What are Family Law Parenting Orders?
Parenting orders are the process of obtaining orders from the Family Court to determine child custody and care. Parenting orders are separate from getting a divorce, or having a family law property settlement, although are often done at the same time.
This guide is designed to provide a brief overview of family law parenting orders, however it is essential that you obtain legal advice on your individual circumstances.
What Kind of Parenting Orders Can Be Made in Family Law Proceedings?
The Family Court has extremely broad powers to make orders, and can include:
- Who a child or children are to live with;
- The time that the child or children are to spend with another person;
- Parental responsibility – that is, who makes the major long term decisions for the child, including their health and medical treatment, education, and schooling;
- Whether parents have to consult with each other about decisions made for a child or children and how those consultations are to occur;
- The communication a child or children are to have with other persons (i.e. by telephone, email or letters);
- Steps to be taken to take account of the changing needs or circumstances of a child or the parties before an application is made to the Court for a variation of any orders;
- The process to be used for resolving disputes; and
- Any other aspect of the care, welfare or development of, or parental responsibility for, a child.
Are you Eligible to Apply for Parenting Orders?
Parenting proceedings may be issued in the Family Court of Australia if the child, a parent or party to the proceedings is either present or ordinarily resident in Australia, or an Australian Citizen.
The Family Court can decline to exercise jurisdiction where proceedings are pending in another country.
Unless an exception applies, it is compulsory for parents to attend Family Dispute Resolution (‘FDR’) and make a genuine effort to resolve any child-related dispute before issuing legal proceedings.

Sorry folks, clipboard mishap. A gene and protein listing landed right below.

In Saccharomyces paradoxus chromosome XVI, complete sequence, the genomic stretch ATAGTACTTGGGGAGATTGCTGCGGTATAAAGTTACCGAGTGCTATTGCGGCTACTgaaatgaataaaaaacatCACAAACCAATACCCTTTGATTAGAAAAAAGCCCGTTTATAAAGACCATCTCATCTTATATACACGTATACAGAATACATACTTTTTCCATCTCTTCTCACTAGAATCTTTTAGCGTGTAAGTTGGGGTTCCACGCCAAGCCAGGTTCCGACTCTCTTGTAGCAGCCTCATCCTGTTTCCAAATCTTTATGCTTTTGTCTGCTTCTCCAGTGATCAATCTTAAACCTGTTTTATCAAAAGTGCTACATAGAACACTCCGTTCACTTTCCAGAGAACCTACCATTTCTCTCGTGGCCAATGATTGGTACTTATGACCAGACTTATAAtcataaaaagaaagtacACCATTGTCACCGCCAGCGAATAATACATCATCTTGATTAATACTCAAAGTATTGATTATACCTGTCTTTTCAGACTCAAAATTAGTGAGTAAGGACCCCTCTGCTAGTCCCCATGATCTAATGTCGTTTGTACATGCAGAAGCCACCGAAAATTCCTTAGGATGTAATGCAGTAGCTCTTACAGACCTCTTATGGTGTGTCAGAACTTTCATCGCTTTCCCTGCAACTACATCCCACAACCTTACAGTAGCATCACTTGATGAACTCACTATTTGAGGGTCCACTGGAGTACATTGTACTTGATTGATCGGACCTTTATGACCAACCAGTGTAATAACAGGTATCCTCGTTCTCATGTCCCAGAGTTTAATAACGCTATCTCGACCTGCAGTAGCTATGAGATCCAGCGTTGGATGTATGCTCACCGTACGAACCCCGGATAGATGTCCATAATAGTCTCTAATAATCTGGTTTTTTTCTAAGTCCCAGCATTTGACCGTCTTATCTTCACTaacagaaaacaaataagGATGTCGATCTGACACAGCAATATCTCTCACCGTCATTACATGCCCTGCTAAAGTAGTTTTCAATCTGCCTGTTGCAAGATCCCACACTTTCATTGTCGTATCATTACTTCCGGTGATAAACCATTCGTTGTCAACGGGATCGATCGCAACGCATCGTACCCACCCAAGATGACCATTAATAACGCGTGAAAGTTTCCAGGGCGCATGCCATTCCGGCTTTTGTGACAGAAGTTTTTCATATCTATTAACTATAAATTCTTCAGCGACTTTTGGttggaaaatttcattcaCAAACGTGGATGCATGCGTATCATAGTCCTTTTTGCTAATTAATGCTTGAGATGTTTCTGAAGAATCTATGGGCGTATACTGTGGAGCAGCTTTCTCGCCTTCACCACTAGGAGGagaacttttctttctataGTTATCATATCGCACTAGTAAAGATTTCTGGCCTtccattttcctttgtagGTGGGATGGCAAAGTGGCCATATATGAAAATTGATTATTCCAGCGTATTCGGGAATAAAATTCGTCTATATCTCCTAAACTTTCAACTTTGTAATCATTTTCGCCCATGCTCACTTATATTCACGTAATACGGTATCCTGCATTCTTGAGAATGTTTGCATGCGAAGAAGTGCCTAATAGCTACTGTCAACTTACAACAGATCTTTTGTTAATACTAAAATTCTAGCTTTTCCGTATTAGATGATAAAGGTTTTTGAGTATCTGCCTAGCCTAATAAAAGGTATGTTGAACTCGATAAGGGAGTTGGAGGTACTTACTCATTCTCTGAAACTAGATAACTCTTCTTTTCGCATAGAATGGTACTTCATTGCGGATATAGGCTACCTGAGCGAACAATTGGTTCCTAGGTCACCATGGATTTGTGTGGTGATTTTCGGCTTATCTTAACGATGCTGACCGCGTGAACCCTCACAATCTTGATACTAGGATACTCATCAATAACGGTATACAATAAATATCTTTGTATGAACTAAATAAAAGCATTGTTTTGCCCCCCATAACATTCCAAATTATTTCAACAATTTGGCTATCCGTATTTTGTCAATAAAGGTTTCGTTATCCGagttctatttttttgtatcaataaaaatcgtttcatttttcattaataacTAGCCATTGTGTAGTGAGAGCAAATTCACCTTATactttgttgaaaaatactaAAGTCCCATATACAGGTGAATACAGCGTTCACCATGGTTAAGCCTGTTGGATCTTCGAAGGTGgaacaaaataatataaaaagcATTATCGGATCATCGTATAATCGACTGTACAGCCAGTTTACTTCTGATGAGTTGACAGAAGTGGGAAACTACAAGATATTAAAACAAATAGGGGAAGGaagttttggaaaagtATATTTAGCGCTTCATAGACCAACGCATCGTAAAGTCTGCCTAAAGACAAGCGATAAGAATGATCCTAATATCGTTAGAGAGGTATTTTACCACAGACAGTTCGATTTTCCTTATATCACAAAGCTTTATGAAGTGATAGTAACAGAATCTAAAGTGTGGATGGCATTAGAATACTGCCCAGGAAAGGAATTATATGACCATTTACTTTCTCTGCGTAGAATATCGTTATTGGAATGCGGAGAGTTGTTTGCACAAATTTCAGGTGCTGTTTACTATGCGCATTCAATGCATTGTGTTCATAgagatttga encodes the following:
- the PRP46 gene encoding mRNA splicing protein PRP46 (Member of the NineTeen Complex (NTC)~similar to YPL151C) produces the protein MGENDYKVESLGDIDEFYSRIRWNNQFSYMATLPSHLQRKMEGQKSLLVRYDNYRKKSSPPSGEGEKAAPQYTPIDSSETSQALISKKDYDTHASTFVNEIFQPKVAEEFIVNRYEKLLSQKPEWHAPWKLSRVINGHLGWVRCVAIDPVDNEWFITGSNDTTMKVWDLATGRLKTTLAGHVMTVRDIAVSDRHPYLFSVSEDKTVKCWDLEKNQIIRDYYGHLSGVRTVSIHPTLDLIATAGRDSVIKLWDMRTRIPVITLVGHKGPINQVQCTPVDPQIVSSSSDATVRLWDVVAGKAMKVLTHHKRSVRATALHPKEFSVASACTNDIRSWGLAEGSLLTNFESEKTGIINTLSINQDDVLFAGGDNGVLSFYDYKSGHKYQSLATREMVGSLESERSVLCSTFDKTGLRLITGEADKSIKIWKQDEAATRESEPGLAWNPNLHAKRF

If you do not attend FDR and obtain a certificate pursuant to s60I of the Family Law Act 1975 (Cth) from an FDR Practitioner, your application to the Family Court may be dismissed. There are however, some exceptions to having to obtain a s60I certificate before filing a parenting application with the Court, for example, where there are serious allegations of violence or abuse, urgency, and allegations of serious risk to the child.
What does the family court look at when making parenting orders?
Section 60CA of the Family Law Act sets out that the Court’s paramount consideration, when making parenting orders is the best interests of the child.
Whilst the Court looks to facilitate the child having the benefit of a meaningful relationship with each of his or her parents, the Court must also consider the need to protect that child from physical or psychological harm (by) being subjected to or exposed to, abuse, neglect or family violence.
Hence there is a careful balancing and weighing of all factors that the Court must undertake when making parenting orders. The application of the law will be highly dependent on your and your children’s particular circumstances.
We Can Help with Parenting Orders
At Thornton and King, our expert family lawyers have decades of experience dealing with parenting and child custody matters. If you’d like assistance with getting parenting orders, or would like to have a confidential discussion about your rights and obligations, give us a call or submit an enquiry now.